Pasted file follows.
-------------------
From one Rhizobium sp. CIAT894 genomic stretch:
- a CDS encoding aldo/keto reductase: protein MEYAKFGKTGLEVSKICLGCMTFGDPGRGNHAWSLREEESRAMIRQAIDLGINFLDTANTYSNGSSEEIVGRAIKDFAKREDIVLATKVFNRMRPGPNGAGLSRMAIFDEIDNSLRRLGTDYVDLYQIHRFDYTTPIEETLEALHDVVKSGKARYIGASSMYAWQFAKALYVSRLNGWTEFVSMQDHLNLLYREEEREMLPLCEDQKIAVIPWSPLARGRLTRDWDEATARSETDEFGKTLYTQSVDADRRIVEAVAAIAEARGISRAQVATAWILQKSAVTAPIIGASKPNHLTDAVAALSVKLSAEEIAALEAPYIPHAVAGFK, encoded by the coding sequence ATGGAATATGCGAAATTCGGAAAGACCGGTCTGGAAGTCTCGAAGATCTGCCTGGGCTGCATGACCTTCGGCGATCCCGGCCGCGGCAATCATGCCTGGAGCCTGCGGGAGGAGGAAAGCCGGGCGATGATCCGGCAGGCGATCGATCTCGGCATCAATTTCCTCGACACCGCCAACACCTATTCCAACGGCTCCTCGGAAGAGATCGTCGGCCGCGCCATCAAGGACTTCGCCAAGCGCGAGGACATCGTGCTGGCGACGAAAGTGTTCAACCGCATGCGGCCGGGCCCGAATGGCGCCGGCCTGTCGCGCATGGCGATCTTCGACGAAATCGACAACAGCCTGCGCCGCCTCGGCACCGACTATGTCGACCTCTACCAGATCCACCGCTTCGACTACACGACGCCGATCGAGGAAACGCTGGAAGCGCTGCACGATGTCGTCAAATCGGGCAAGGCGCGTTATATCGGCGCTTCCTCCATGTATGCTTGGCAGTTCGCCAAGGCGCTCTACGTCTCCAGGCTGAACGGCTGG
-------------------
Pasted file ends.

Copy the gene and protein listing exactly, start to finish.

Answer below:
From one Rhizobium sp. CIAT894 genomic stretch:
- a CDS encoding aldo/keto reductase: protein MEYAKFGKTGLEVSKICLGCMTFGDPGRGNHAWSLREEESRAMIRQAIDLGINFLDTANTYSNGSSEEIVGRAIKDFAKREDIVLATKVFNRMRPGPNGAGLSRMAIFDEIDNSLRRLGTDYVDLYQIHRFDYTTPIEETLEALHDVVKSGKARYIGASSMYAWQFAKALYVSRLNGWTEFVSMQDHLNLLYREEEREMLPLCEDQKIAVIPWSPLARGRLTRDWDEATARSETDEFGKTLYTQSVDADRRIVEAVAAIAEARGISRAQVATAWILQKSAVTAPIIGASKPNHLTDAVAALSVKLSAEEIAALEAPYIPHAVAGFK, encoded by the coding sequence ATGGAATATGCGAAATTCGGAAAGACCGGTCTGGAAGTCTCGAAGATCTGCCTGGGCTGCATGACCTTCGGCGATCCCGGCCGCGGCAATCATGCCTGGAGCCTGCGGGAGGAGGAAAGCCGGGCGATGATCCGGCAGGCGATCGATCTCGGCATCAATTTCCTCGACACCGCCAACACCTATTCCAACGGCTCCTCGGAAGAGATCGTCGGCCGCGCCATCAAGGACTTCGCCAAGCGCGAGGACATCGTGCTGGCGACGAAAGTGTTCAACCGCATGCGGCCGGGCCCGAATGGCGCCGGCCTGTCGCGCATGGCGATCTTCGACGAAATCGACAACAGCCTGCGCCGCCTCGGCACCGACTATGTCGACCTCTACCAGATCCACCGCTTCGACTACACGACGCCGATCGAGGAAACGCTGGAAGCGCTGCACGATGTCGTCAAATCGGGCAAGGCGCGTTATATCGGCGCTTCCTCCATGTATGCTTGGCAGTTCGCCAAGGCGCTCTACGTCTCCAGGCTGAACGGCTGG